by:Rocket PCB     2019-10-19
Vincent Graff update: at 08: 48 on March 2, 2011, the tricky business to predict in the future.
Tech enthusiasts are still laughing at the memory of Thomas Watson, general manager of the computer giant IBM, who stared into his crystal ball in 1943 and wisely predicted: he said, I think there may be five computers in the world.
So what do we think about the statement by American entrepreneur petpettis about his latest invention?
A device called Makerbot. o-
We have been told that matric can change the way we live and shop and completely change the manufacturing industry in the process? The Thing-o-
Marty is three.
3D space.
A traditional printer is connected to your computer to print out a flat image on the screen;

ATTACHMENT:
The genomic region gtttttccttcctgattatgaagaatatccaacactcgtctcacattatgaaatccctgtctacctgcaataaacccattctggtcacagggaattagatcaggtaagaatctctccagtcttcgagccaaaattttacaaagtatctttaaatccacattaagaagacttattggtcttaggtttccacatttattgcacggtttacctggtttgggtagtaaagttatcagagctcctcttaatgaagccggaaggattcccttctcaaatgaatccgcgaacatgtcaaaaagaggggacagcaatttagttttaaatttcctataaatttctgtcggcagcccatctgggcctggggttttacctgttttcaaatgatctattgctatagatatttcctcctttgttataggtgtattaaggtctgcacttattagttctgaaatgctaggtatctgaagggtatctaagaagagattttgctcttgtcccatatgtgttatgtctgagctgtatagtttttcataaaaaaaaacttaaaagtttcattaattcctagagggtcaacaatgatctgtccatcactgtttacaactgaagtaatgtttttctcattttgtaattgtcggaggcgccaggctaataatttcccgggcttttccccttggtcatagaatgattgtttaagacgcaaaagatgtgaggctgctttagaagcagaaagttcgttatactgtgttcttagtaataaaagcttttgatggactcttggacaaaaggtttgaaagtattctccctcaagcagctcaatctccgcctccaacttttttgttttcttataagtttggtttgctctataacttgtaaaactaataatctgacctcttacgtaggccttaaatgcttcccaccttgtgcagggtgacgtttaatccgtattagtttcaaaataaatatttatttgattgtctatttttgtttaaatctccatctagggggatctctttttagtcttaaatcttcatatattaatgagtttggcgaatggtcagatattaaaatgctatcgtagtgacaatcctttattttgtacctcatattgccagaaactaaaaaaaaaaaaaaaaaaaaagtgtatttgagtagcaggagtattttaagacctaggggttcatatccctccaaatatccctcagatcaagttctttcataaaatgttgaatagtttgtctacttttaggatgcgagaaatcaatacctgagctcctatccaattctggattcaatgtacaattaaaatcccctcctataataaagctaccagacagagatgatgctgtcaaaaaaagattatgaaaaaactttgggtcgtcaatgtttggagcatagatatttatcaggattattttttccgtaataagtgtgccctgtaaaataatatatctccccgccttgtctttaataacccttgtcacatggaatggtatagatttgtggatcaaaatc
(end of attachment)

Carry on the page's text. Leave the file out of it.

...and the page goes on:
The 3D printer converts computer images to real solid objects.
In other words, it sees a picture of a project and then builds it.
On the table next to you, one quarter at a time.
The arrival of 3D printers heralds a revolution.
Some commentators say this could mean the death of traditional factory production lines once the technology is improved.
Is the computer salesman talking? Some pie-in-the-
Sky futurist?
No, economists.
Traditionally, magazines as sober as the Archbishop of Canterbury was in the state funeral.
A few days ago, the magazine declared: \"Just as no one can predict the impact of the steam engine by 1750 --
Or a 1450 printing machine, or a transistor in 1950 --
It is impossible to foresee.
Long-term impact of 3D printing.
Its title is \"print me a stradivari\" and imagine an era in which something as complex as a violin can be produced.
There is no doubt that insiders are very excited. Pettis, co-
The inventor of this thingo-Matic, is a 38-year-
Old teacher, sharp hair, side corner, big glasses.
\"We see the future and we know it will come,\" he said.